Signs may point to a slight decline in interest rates, if that, as summer winds down.
Summer came to an unofficial end on Monday, closing a spring and summer "housing season" that has been mixed at best. You can't blame the present modest levels of home sales on mortgage rates, though, as they've remained virtually unchanged since before Memorial Day.
As has been the pattern, decent-to-solid economic news here in the U.S. suggests that interest rates may be poised to firm somewhat, but economic and political troubles around the globe keep fresh funds pouring into U.S. debt, tethering interest rates at these levels.
In the next few weeks, a quickened pace of activity typically replaces the summer doldrums, and mortgage rates may start the process of moving out of current ranges. For the moment, rates remain almost perfectly balanced between recent low and high points -- the fulcrum point of a seesaw.
If Fannie Mae and Freddie Mac are wound down, housing prices may fall to a dangerous low, he says.
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Current homeowners locked into low mortgage rates may stay in their homes longer if rates go up.
Refinancing has done a lot of good over the last few years, allowing millions of homeowners to lower monthly payments thanks to historically low mortgage rates and save underwater homes from foreclosure. Refinances have also helped mortgage lenders boost their business following the worst housing downturn since the Great Depression.
But with housing inventory already so low, some market analysts fear that homeowners who refinanced to a historically low mortgage rate will be "locked in" to their homes once mortgage rates begin to rise, afraid to sell and incur higher costs.
Autumn could mark an uptick in home sales, Redfin says.
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The retired MLB strikeout king's 25,000-square-foot home features a fitness facility, 'pet suite,' eight-car motor court and more.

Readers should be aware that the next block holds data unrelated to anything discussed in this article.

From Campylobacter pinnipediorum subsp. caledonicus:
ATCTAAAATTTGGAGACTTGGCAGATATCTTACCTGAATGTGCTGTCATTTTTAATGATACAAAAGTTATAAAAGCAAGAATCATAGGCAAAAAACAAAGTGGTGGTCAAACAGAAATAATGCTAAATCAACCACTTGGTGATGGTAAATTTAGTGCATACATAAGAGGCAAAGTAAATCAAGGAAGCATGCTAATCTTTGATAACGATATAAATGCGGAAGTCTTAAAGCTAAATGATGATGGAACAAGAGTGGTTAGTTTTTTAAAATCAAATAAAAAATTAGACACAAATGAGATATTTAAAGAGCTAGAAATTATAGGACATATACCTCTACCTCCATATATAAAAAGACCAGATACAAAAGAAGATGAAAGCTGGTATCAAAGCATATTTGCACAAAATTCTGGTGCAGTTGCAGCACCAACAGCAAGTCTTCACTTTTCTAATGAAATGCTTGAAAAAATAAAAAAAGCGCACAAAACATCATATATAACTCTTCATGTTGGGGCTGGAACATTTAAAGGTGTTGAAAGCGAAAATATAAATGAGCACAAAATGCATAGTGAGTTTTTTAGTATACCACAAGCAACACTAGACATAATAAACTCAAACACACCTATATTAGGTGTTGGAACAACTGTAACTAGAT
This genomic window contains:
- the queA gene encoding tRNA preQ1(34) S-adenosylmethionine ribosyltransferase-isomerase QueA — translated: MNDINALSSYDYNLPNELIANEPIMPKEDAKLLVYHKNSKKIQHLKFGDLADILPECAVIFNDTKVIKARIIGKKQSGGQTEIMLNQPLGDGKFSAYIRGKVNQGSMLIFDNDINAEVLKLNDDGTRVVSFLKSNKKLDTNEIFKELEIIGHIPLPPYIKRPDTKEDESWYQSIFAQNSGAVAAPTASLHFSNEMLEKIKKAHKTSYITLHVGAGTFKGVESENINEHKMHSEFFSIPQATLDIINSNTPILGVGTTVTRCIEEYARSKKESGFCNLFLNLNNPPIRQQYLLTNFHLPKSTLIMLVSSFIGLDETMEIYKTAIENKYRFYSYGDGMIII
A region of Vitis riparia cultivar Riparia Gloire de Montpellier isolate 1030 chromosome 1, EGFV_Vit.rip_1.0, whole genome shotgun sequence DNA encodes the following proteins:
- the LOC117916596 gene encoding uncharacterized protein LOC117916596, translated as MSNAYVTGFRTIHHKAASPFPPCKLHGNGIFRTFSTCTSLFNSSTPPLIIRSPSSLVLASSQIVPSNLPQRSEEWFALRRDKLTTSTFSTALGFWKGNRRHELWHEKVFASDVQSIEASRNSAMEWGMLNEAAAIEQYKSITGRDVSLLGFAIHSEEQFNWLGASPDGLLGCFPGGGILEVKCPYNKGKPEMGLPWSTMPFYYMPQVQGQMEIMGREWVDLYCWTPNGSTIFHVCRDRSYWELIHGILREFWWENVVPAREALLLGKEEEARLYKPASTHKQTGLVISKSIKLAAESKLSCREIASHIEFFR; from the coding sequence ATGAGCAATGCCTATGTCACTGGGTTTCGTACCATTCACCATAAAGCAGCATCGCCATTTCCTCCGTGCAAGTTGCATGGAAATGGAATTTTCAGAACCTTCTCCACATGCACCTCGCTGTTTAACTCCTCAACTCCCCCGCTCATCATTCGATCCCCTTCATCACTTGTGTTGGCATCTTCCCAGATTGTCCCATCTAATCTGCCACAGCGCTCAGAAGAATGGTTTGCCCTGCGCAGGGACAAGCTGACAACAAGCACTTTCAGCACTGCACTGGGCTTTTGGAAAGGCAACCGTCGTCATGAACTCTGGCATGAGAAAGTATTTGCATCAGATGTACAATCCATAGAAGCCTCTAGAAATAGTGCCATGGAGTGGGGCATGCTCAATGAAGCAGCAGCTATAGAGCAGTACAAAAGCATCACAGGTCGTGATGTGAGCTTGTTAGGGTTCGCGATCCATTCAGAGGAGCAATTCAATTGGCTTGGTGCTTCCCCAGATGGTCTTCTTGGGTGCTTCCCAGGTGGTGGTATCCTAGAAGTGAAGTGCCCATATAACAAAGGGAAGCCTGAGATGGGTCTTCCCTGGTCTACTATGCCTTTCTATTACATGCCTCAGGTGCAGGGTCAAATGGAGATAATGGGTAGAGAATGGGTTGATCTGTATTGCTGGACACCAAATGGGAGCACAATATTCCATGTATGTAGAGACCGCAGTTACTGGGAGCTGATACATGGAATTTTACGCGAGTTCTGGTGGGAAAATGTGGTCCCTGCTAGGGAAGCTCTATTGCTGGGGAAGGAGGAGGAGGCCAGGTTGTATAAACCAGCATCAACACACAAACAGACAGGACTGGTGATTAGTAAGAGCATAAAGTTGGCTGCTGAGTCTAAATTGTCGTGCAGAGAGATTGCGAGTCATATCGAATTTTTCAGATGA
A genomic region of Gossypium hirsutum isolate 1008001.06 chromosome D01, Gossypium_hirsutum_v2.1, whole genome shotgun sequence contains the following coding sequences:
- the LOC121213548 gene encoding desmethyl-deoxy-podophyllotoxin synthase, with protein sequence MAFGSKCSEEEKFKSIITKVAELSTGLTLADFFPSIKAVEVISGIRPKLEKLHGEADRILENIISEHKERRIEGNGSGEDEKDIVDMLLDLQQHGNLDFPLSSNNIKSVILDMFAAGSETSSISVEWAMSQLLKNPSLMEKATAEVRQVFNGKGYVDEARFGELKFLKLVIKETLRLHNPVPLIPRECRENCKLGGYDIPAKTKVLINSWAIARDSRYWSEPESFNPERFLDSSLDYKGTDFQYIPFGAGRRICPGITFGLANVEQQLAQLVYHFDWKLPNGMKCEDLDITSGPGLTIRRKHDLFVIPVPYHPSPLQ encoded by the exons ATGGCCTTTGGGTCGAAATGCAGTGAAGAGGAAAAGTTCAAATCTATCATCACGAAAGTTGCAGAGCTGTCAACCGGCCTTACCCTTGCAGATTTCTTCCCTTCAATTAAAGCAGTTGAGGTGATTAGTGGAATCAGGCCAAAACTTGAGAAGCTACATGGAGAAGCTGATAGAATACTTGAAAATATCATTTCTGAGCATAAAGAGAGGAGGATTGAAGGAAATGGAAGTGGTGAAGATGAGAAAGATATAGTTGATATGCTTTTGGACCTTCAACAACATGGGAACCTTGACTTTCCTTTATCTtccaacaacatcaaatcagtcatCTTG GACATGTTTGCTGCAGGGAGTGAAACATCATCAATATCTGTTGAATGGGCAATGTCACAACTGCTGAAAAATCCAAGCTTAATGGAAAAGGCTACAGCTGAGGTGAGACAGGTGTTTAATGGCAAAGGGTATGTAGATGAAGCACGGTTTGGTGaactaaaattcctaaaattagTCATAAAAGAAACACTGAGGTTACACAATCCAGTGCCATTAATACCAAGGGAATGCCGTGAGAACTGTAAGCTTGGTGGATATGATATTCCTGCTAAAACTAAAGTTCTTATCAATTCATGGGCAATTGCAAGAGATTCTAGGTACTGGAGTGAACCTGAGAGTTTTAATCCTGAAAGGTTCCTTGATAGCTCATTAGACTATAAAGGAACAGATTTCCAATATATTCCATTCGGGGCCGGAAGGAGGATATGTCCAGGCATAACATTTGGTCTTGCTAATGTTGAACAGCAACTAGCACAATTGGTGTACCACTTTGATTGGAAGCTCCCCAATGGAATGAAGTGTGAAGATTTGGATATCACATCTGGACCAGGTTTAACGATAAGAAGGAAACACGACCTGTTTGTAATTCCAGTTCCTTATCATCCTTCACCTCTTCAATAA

Located on a tiered, 5-acre parcel in Paradise Valley, Arizona, the main residence has seven bedrooms and 12 bathrooms. There’s also a detached guesthouse and commercial-grade fitness facility.
"This is a very thoughtfully designed estate," said listing agent Robert Joffe of Berkshire Hathaway's The Joffe Group. "The layout works and feels comfortable, without being overwhelming. The craftsmanship is impeccable, and the finish materials are some of the finest I've ever seen."
One study says that houses within a certain distance of places of worship sell for 4.8 percent more than others.
A study of the housing market in Hamburg, Germany, found that condos located between 100 to 200 meters, or 109 to 219 yards, away from a place of worship listed for an average 4.8 percent more than other homes. The effect was similar across all religious buildings studied, including churches, mosques and temples.
"It's something we find for other amenities, as well," said Wolfgang Maennig, a professor at the University of Hamburg Department of Economics and Social Sciences and co-author of the report. He likens the price bump to perks such as proximity to public transportation and sports arenas.
The newlyweds are reportedly trading Victoria’s Secret model Behati Prinsloo's duplex for a SoHo loft.
Maroon 5 frontman Adam Levine and Victoria’s Secret model Behati Prinsloo made their first red-carpet appearance as newlyweds this week after tying the knot in Mexico last month. The husband and wife are also making real estate moves together, selling Prinsloo's East Village duplex while closing in on a SoHo loft.
Property records show Prinsloo has sold her bachelorette pad for $1.65 million. The buyer, Renata "Noot" Seear, is also a fashion model. The duplex has one bedroom and 1.5 baths with an abundance of natural light. The New York Post notes the best feature is the 800-square-foot private-landscaped backyard — a rarity in Manhattan.
Appeal comes as owners of Florida building aim to turn sold units back into apartments on Sept. 5.
These owners are not in foreclosure, nor are they behind on their mortgages. Instead they are being threatened by a group of developers, Madison Oaks Partners, who are using a Florida state law originally designed to protect homeowners from natural disaster, to terminate the condominium agreement and force them to sell their units.